Simpson students not safe from identity theft

by Shara Tibken

Freshman Whitney Hansen thought she’d simply lost her bank card. No big deal. She’d never really needed it anyway. She’d try to find it later.

What Hansen didn’t know was that someone else found the card with all of her bank account information. That person used her personal information to withdraw more than $3,000 from her checking account.

Hansen was a victim of identity theft. She never thought it could happen to her.

Identity theft may not seem like a threat, but it happens to students on campuses across the nation, including Simpson College.

“Identity theft is the fastest-growing crime in the United States, so it would be an issue on campuses,” said Susan Bulver, a consumer fraud investigator for the Iowa attorney’s general office.

“It would be an issue in the workplace. It would be an issue for the senior citizen who stays at home.”

Bulver said college students are just as vulnerable as the rest of the public.

“College students are no different than the average consumer,” Bulver said.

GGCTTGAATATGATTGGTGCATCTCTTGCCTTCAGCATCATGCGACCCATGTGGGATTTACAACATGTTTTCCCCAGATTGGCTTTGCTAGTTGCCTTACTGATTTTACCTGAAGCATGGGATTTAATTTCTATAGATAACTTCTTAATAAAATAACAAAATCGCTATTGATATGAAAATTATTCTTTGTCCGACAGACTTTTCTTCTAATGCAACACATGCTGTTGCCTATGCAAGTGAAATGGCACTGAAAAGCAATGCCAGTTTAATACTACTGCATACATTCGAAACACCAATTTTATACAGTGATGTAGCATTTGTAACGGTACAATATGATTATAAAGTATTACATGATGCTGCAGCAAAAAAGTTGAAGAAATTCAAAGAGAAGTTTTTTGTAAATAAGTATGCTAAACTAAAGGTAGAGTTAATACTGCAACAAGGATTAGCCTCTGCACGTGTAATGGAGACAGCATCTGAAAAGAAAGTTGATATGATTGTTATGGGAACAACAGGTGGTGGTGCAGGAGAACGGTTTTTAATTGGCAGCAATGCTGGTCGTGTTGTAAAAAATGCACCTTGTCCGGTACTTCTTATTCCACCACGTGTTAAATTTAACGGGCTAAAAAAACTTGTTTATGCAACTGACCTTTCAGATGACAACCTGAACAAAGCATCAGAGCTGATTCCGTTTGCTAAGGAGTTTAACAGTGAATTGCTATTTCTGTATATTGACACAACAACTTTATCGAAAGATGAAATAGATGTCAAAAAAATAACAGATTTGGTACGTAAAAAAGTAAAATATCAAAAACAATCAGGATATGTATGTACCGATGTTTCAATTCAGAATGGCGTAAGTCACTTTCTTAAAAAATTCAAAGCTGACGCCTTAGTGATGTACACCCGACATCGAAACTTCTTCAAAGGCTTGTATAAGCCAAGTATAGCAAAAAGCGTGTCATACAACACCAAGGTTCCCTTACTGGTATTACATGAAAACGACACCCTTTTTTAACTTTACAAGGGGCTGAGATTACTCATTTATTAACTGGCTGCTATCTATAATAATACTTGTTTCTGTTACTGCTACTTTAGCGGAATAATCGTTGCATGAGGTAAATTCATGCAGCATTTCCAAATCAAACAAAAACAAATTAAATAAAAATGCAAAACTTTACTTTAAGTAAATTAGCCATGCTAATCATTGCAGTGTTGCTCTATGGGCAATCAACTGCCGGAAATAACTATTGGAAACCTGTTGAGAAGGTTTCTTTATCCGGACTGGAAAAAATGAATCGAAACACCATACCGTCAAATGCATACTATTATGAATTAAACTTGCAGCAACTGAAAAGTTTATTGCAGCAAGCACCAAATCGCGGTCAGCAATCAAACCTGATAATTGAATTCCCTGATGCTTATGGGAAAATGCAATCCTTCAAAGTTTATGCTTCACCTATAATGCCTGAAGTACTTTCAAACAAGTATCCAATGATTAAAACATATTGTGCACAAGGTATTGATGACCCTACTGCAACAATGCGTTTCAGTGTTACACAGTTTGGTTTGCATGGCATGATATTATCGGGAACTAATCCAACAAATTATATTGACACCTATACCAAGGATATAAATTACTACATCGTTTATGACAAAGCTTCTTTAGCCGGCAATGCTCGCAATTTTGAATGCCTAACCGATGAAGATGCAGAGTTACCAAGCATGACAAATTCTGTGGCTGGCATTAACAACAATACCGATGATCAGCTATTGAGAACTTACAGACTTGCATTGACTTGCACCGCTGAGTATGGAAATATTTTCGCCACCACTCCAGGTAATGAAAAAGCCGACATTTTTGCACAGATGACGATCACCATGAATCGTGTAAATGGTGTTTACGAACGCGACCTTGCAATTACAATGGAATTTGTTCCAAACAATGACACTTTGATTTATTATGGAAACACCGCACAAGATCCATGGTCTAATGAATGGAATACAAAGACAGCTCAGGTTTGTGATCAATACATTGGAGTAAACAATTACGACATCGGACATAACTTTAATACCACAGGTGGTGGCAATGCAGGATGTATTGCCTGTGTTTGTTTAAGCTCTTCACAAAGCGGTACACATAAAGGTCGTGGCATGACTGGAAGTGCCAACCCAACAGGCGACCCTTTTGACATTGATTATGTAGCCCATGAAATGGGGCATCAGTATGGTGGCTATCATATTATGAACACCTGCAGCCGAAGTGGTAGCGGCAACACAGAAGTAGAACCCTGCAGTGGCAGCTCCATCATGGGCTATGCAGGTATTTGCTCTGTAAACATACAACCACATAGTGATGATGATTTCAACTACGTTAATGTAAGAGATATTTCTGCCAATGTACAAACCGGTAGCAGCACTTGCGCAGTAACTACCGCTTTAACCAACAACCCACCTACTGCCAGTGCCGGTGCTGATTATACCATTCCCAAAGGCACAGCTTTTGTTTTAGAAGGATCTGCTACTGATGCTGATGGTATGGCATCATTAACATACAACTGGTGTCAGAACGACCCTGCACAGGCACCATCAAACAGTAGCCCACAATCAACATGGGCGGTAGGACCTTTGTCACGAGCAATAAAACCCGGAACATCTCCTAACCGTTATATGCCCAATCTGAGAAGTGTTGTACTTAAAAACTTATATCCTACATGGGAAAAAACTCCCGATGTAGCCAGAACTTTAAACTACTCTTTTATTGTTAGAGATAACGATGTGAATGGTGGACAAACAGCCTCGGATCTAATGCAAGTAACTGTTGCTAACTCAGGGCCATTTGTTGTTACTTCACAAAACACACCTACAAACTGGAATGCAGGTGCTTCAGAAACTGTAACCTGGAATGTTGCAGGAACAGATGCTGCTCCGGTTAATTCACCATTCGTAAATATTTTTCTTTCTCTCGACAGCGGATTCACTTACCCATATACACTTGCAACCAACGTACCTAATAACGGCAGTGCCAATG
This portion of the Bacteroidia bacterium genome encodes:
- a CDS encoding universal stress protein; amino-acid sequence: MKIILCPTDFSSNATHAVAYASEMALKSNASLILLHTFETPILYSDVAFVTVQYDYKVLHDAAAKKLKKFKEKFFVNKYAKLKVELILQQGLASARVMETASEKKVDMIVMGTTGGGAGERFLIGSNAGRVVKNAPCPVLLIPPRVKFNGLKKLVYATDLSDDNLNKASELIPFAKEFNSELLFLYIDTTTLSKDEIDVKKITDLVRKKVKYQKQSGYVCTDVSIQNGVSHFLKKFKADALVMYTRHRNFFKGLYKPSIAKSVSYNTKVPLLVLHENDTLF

“Identity thieves prey on victims of opportunity. The harder you make it to get to your information, the more likely the thief will be to move on to the next easier target. There are millions of easier targets, so all you want to do is not be one of those.”

Identity thieves use the personal information of others, especially Social Security numbers, to open accounts and purchase merchandise using stolen credit cards, among many other possibilities.

“We’ve had a proliferated use of Social Security numbers, and that one number controls nearly every facet of your life,” Bulver said. “An identity thief compromises important bits of information about you such as your date of birth, your Social Security number, your mother’s maiden name and your bank or credit card account number and uses any of those key pieces of information about you so that he or she can touch nearly every facet of your life.”

To prevent identity theft, students are encouraged to avoid giving out their Social Security numbers while using the Internet or on checks and other identifying documents.

Chris Frerichs, director of security, said college students can take action to make sure their identity hasn’t been stolen.

“One of the ways to make sure that you haven’t been a victim, because a lot of times you can be a victim and not even know it for awhile, is to check your credit report,” said Frerichs. “Obviously, if someone steals your identity and they’re using a credit card, they’re not going to be paying any of that back.”